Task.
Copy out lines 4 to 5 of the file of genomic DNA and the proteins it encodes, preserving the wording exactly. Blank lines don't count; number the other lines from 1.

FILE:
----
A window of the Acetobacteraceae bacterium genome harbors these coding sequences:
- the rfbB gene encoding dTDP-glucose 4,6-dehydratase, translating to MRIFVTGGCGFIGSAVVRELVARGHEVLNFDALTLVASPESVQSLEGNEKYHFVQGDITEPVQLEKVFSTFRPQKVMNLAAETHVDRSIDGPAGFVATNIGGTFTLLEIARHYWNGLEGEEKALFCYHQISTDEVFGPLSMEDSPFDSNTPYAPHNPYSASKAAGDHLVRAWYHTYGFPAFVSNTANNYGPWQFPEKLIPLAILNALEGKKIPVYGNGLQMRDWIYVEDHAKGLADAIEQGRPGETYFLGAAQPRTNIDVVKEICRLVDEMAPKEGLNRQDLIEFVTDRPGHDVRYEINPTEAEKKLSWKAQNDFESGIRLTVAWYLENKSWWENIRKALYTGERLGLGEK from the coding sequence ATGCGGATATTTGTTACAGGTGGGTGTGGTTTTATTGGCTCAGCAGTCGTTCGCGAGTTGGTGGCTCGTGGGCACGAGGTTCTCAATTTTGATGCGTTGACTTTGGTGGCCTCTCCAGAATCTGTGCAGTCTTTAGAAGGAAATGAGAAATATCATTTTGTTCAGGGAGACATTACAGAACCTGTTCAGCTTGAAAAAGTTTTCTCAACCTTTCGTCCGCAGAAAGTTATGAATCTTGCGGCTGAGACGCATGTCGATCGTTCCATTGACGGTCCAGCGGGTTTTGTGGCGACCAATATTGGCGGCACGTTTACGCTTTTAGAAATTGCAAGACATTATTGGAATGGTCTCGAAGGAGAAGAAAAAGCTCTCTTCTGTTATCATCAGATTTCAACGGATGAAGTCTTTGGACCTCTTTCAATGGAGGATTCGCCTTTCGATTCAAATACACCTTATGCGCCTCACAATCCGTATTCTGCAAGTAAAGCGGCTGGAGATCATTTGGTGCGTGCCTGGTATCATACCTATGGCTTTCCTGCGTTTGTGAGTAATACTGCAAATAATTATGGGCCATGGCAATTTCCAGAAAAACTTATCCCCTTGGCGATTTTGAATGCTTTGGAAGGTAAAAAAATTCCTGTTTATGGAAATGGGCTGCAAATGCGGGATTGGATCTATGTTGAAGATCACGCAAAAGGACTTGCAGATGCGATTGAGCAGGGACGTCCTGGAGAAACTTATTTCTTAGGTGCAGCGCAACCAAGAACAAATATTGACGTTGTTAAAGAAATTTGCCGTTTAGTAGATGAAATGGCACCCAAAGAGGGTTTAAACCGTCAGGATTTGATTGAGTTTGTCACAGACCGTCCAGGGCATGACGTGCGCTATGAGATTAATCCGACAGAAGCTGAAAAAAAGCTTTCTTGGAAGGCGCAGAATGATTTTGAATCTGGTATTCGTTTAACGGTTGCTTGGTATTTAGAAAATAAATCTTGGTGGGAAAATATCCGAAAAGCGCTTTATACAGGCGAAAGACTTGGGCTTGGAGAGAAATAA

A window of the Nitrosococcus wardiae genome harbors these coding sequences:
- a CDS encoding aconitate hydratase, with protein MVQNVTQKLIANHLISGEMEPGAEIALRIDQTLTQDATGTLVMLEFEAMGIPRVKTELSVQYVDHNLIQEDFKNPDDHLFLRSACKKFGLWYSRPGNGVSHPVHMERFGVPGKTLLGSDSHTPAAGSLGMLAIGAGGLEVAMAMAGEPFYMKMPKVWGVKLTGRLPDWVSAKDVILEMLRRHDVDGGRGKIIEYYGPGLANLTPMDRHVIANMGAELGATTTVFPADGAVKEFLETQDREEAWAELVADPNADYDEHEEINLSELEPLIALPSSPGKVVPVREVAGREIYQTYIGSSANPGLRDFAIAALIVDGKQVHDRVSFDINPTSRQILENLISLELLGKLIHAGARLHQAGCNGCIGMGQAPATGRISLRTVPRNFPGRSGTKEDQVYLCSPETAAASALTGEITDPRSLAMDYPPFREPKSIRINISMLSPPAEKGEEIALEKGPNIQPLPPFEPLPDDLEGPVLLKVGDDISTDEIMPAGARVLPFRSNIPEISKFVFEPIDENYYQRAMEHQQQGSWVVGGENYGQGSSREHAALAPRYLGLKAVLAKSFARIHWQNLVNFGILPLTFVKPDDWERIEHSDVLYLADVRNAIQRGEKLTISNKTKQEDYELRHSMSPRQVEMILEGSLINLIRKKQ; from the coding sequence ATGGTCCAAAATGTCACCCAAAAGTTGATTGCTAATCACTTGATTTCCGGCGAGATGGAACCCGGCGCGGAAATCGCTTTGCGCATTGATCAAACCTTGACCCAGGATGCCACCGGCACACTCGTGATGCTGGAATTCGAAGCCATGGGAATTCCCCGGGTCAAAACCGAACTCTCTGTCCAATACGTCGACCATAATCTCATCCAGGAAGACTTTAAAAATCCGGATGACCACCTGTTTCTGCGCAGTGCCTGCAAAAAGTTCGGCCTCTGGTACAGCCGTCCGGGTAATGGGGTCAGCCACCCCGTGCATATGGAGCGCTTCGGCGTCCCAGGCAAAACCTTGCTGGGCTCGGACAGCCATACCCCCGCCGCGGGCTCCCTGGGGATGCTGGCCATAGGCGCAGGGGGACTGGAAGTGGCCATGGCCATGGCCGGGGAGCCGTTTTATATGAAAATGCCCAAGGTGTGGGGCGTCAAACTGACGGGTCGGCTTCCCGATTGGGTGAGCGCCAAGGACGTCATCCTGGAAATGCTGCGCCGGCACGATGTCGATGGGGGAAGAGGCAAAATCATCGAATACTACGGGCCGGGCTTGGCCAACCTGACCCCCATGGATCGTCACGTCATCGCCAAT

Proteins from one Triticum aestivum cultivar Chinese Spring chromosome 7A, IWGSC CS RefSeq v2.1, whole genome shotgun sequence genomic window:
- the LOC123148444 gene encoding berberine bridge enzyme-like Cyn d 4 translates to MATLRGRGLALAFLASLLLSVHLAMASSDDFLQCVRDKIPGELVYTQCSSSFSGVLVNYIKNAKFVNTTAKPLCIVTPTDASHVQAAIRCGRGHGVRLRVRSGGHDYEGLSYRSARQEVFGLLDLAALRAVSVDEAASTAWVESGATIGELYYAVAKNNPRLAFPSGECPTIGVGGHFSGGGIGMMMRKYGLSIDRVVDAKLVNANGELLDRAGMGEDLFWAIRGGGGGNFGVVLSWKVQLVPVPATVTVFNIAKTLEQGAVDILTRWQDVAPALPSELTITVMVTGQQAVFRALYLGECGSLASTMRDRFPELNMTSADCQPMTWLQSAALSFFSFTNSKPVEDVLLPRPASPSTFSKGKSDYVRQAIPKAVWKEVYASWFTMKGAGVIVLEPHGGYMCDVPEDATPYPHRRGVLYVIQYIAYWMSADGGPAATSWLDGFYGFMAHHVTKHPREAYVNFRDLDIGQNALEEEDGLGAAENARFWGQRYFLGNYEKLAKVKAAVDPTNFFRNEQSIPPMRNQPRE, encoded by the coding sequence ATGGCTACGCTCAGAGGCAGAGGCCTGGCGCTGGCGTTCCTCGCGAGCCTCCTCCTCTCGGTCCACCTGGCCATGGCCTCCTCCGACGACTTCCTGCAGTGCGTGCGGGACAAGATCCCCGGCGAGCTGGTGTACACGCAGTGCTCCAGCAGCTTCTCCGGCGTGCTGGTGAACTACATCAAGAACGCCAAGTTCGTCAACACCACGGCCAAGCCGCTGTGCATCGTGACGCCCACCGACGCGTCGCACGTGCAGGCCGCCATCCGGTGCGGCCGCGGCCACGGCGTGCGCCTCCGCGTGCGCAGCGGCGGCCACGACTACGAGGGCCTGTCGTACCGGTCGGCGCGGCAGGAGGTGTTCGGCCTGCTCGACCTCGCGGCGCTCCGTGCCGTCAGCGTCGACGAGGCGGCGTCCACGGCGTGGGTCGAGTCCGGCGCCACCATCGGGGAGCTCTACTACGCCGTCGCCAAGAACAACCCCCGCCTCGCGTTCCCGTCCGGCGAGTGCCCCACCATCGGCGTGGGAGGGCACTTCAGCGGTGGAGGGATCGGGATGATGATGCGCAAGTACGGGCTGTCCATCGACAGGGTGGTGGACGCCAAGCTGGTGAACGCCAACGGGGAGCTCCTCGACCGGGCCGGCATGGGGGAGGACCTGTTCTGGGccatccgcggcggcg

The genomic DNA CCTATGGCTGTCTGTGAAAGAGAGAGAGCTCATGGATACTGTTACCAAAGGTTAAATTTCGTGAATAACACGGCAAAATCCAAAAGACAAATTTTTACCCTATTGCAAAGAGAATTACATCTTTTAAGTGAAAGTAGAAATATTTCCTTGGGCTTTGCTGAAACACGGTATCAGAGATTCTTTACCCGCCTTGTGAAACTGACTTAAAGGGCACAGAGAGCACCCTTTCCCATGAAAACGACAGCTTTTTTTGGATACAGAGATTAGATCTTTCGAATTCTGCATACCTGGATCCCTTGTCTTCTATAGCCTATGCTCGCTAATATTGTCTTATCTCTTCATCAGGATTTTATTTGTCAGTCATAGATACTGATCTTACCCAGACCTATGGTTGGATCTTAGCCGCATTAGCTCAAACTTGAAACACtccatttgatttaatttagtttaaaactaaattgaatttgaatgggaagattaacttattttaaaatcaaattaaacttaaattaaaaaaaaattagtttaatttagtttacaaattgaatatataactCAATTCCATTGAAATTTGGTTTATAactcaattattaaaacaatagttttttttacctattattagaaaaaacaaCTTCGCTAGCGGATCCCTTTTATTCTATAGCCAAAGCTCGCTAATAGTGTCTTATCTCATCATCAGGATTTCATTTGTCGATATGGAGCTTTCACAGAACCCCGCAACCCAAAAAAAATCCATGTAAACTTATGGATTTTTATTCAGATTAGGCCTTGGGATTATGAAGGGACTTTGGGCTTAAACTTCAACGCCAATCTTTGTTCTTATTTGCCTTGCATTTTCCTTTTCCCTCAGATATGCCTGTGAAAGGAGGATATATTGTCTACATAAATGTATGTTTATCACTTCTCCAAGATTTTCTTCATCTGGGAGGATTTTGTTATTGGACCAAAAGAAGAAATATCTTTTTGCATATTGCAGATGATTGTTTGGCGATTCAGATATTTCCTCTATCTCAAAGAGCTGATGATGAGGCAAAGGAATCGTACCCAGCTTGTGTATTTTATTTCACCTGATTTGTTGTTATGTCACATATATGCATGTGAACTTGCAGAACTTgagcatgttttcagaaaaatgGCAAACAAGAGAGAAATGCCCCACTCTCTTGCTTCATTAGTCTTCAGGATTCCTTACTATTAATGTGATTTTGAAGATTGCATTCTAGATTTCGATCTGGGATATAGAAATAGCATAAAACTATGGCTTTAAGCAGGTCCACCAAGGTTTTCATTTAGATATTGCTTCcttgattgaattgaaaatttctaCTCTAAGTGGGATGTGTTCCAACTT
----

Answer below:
- a CDS encoding aconitate hydratase, with protein MVQNVTQKLIANHLISGEMEPGAEIALRIDQTLTQDATGTLVMLEFEAMGIPRVKTELSVQYVDHNLIQEDFKNPDDHLFLRSACKKFGLWYSRPGNGVSHPVHMERFGVPGKTLLGSDSHTPAAGSLGMLAIGAGGLEVAMAMAGEPFYMKMPKVWGVKLTGRLPDWVSAKDVILEMLRRHDVDGGRGKIIEYYGPGLANLTPMDRHVIANMGAELGATTTVFPADGAVKEFLETQDREEAWAELVADPNADYDEHEEINLSELEPLIALPSSPGKVVPVREVAGREIYQTYIGSSANPGLRDFAIAALIVDGKQVHDRVSFDINPTSRQILENLISLELLGKLIHAGARLHQAGCNGCIGMGQAPATGRISLRTVPRNFPGRSGTKEDQVYLCSPETAAASALTGEITDPRSLAMDYPPFREPKSIRINISMLSPPAEKGEEIALEKGPNIQPLPPFEPLPDDLEGPVLLKVGDDISTDEIMPAGARVLPFRSNIPEISKFVFEPIDENYYQRAMEHQQQGSWVVGGENYGQGSSREHAALAPRYLGLKAVLAKSFARIHWQNLVNFGILPLTFVKPDDWERIEHSDVLYLADVRNAIQRGEKLTISNKTKQEDYELRHSMSPRQVEMILEGSLINLIRKKQ; from the coding sequence ATGGTCCAAAATGTCACCCAAAAGTTGATTGCTAATCACTTGATTTCCGGCGAGATGGAACCCGGCGCGGAAATCGCTTTGCGCATTGATCAAACCTTGACCCAGGATGCCACCGGCACACTCGTGATGCTGGAATTCGAAGCCATGGGAATTCCCCGGGTCAAAACCGAACTCTCTGTCCAATACGTCGACCATAATCTCATCCAGGAAGACTTTAAAAATCCGGATGACCACCTGTTTCTGCGCAGTGCCTGCAAAAAGTTCGGCCTCTGGTACAGCCGTCCGGGTAATGGGGTCAGCCACCCCGTGCATATGGAGCGCTTCGGCGTCCCAGGCAAAACCTTGCTGGGCTCGGACAGCCATACCCCCGCCGCGGGCTCCCTGGGGATGCTGGCCATAGGCGCAGGGGGACTGGAAGTGGCCATGGCCATGGCCGGGGAGCCGTTTTATATGAAAATGCCCAAGGTGTGGGGCGTCAAACTGACGGGTCGGCTTCCCGATTGGGTGAGCGCCAAGGACGTCATCCTGGAAATGCTGCGCCGGCACGATGTCGATGGGGGAAGAGGCAAAATCATCGAATACTACGGGCCGGGCTTGGCCAACCTGACCCCCATGGATCGTCACGTCATCGCCAAT

Proteins from one Triticum aestivum cultivar Chinese Spring chromosome 7A, IWGSC CS RefSeq v2.1, whole genome shotgun sequence genomic window: